Figure F2
Knockdown of crip2 induces a looping defect in the zebrafish embryonic heart. (A) A schematic diagram showing the designed crip2 morpholino oligonucleotide (crip2 MO) and RT-PCR primers (F, R1, and ...

To analyze the effect of crip2 knockdown on heart tube formation, we used Tg (cmlc2:EGFP) transgenic embryos that express GFP in myocardial cells in both ventricular and atrial portions of the heart tube (Huang et al., 2003). Depending on the amount of crip2 MO injected into one-cell stage embryos, three variable phenotypes were induced in 48 hpf embryos: normal (Fig. 2E), type 1 (Fig. 2F), and type 2 phenotypes (Fig. 2I). In normal embryos, S-shaped heart looping (Fig. 2G′) and typical ring structures in the AVC region (arrow) were observed (Fig. 2G). However, typical ring structures were not formed in the type 1 and type 2 embryos because heart tubes failed to undergo looping (Figs. 2 H, 2H′, 2J, and 2J′). Because type 2 morphant embryos (Fig. 2I) showed more severe developmental defects than type 1 morphants, type 1 embryos were selected for further analysis of Crip2 function in heart development. The ratios of the dose-dependent phenotypes were calculated and these data are summarized in Fig. 2K. Collectively, our data demonstrating that morphological heart valve defects occur in crip2 morphant embryos and that crip2 expression becomes spatiotemporally restricted to the endocardium of the AVC and outflow tract strongly suggest an important role for Crip2 in heart valve development.

To further assess the function of Crip2 in late heart development, including heart valve formation, we analyzed the expression of cardiac marker genes (Fig. 3). During heart tube assembly, cardiac myosin light chain 2 (cmlc2) is expressed in myocardia throughout both ventricular and atrial portions of the heart tube, whereas ventricular myosin heavy chain (vmhc) is restricted to the myocardia in the ventricular portion (Yelon et al., 1999). VE-cadherin (cdh5), on the other hand, is specifically expressed in the endocardium during heart development (Larson et al., 2004). In zebrafish embryos, knockdown of crip2 did not alter the expression of vmhc (Figs. 3A and 3B) and cmlc2 (Figs. 3C and 3D). The total abundance of cdh5 mRNA was also not changed by crip2 MO (Figs. 3E and 3F), suggesting that Crip2 is not involved in the development of myocardium and endocardium comprising the outer layers of heart chambers.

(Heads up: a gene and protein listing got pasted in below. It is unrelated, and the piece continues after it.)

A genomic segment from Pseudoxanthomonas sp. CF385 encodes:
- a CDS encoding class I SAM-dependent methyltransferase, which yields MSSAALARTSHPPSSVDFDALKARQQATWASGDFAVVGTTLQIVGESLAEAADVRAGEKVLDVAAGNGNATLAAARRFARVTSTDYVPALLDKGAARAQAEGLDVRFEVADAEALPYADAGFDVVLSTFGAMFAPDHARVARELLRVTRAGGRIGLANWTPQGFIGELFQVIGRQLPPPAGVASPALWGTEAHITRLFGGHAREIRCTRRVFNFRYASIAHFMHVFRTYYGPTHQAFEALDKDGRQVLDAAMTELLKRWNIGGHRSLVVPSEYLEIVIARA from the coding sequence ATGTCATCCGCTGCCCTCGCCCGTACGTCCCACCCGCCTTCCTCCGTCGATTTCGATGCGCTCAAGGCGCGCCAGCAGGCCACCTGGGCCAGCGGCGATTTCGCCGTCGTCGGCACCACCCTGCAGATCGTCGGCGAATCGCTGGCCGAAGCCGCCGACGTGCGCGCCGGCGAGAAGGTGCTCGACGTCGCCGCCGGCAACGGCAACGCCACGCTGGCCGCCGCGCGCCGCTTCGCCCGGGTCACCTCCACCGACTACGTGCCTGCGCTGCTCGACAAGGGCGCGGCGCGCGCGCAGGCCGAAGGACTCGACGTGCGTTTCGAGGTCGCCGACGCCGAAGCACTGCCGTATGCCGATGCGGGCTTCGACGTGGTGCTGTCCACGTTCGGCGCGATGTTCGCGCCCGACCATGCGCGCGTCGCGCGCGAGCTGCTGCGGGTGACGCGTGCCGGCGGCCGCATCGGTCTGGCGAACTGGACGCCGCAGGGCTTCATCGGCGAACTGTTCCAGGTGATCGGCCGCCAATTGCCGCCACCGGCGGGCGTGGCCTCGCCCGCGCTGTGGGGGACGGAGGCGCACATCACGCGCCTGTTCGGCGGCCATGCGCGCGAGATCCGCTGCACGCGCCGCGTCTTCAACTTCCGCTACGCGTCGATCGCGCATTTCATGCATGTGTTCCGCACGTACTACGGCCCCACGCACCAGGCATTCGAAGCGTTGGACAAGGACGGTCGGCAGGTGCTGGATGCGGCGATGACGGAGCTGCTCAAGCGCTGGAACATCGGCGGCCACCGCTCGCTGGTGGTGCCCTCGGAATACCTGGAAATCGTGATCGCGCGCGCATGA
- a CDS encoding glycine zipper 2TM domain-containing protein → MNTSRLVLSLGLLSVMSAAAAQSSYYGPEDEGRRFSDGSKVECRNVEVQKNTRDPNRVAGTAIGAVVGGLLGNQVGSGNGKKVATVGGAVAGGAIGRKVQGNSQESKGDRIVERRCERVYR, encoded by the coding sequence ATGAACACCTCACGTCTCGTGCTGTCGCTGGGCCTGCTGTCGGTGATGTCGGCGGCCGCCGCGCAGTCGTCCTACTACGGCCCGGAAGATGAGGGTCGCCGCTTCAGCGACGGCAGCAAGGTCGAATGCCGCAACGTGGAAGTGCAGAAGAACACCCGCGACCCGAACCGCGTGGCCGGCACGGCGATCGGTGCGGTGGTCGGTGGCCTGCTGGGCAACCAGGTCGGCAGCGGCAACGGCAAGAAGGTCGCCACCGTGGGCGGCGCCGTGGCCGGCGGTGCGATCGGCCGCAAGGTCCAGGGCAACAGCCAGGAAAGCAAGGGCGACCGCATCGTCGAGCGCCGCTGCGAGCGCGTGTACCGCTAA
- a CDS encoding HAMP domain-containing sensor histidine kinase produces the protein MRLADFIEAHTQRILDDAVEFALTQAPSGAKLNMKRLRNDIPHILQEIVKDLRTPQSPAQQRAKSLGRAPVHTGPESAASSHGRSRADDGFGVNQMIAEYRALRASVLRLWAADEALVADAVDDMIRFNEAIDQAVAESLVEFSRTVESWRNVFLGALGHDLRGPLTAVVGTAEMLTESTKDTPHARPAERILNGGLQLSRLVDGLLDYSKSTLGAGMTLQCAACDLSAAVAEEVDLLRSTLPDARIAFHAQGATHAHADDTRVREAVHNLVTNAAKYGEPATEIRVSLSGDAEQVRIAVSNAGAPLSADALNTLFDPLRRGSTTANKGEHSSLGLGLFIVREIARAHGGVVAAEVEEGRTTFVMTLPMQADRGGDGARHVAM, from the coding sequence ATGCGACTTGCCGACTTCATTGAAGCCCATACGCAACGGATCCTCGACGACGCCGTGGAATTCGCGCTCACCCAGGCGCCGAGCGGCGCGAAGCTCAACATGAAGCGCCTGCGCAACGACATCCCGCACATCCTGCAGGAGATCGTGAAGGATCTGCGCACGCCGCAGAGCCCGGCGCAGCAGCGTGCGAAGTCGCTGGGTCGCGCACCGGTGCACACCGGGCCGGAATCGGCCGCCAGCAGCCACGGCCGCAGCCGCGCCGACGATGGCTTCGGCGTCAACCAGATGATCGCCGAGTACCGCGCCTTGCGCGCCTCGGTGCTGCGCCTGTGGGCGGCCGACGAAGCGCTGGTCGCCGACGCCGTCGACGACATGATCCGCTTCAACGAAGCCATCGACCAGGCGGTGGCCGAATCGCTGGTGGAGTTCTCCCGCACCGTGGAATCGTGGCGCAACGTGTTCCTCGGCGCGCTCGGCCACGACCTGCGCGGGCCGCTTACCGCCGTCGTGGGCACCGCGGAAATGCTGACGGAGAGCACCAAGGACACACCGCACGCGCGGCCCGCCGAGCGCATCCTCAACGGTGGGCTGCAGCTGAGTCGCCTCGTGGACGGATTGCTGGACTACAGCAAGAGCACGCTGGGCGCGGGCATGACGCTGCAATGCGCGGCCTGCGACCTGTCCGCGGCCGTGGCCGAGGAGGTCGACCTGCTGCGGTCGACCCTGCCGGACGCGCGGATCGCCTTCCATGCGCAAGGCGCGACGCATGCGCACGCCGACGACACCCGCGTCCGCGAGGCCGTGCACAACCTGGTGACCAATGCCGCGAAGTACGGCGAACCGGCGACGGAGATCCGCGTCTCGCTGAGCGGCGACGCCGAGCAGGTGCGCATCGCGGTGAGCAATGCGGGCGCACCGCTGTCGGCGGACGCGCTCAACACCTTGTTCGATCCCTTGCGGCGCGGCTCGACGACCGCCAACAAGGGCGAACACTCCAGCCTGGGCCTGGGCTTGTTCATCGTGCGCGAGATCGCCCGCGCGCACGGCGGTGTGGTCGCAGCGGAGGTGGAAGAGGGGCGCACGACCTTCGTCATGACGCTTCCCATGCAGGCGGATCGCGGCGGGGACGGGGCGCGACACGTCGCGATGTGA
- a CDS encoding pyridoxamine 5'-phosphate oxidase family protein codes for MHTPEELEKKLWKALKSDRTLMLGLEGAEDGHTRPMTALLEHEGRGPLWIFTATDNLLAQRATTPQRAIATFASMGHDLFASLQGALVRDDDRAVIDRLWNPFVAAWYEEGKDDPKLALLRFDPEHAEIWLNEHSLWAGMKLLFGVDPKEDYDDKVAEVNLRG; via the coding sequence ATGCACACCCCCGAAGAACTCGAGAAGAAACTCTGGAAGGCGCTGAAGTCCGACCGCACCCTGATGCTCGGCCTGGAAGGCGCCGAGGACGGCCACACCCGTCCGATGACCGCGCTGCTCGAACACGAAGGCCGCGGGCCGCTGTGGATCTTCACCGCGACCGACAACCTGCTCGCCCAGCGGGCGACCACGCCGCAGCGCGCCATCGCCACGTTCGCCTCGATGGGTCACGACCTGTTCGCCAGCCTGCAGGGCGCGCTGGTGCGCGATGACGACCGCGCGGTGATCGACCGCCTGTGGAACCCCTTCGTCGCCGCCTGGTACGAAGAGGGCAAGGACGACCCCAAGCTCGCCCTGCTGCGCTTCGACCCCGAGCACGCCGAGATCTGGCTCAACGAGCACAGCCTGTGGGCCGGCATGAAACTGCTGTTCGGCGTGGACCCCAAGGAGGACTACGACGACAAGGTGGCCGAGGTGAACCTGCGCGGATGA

Figure F3
Knockdown of crip2 does not affect the expression of myocardial and endocardial marker genes during heart development. (A–L) Whole-mount in situ hybridization using vmhc (A, B), cmlc2 (C, D), cdh5 ...

Next, we examined the expression of genes required for the development of the heart valve. bmp4 is known to be highly expressed specifically in the AVC myocardium in zebrafish embryos (Larson et al., 2004). In the crip2 morphant embryos, bmp4 was expressed in the AVC region (Fig. 3H, arrows), in a manner similar to that of the control embryos (Fig. 3G). In agreement with this, expression of tbx2b, a marker of the AVC myocardium (Walsh and Stainier, 2001), was also not altered (Figs. 3I and 3J, arrows). In mice, Notch promotes EMT during heart valve development and inhibition of Notch activity prevents valve formation in mice and zebrafish (Timmerman et al., 2004). notch1b, a mouse notch1 ortholog, was expressed in the AVC endocardium of 48 hpf zebrafish embryos (Hurlstone et al., 2003), thus we tested the expression of notch1b in crip2 morphant embryos. We found that the expression level of notch1b detected in the AVC region of morphant embryos was comparable to that of control embryos at 48 hpf (Figs. 3K and 3L). This observation indicated that Crip2 is not involved in regulating the EMT process in the AVC endocardium. An appropriate ECM environment in the endocardial cushion is reported to be required for normal heart valve formation (Camenisch et al., 2000; Schroeder et al., 2003). In zebrafish, it is well established that versican a and has2 synthesize versican a and hyaluronan, respectively, and that these genes have restricted expression in the AVC region in 48 hpf embryos (Hurlstone et al., 2003). To further investigate whether Crip2 regulates synthesis of ECM components, we analyzed the expression of versican a and has2 in crip2 morphant embryos. The expression of versican a in the AVC region was significantly increased in the morphant embryos (Fig. 4B) compared to the control embryos (Fig. 4A). Similar to versican a, the expression of has2 in the AVC region was markedly upregulated by the knockdown of crip2 (Figs. 4C and 4D). These results imply that Crip2 functions as a negative regulator of ECM-related gene expression during AV valve development.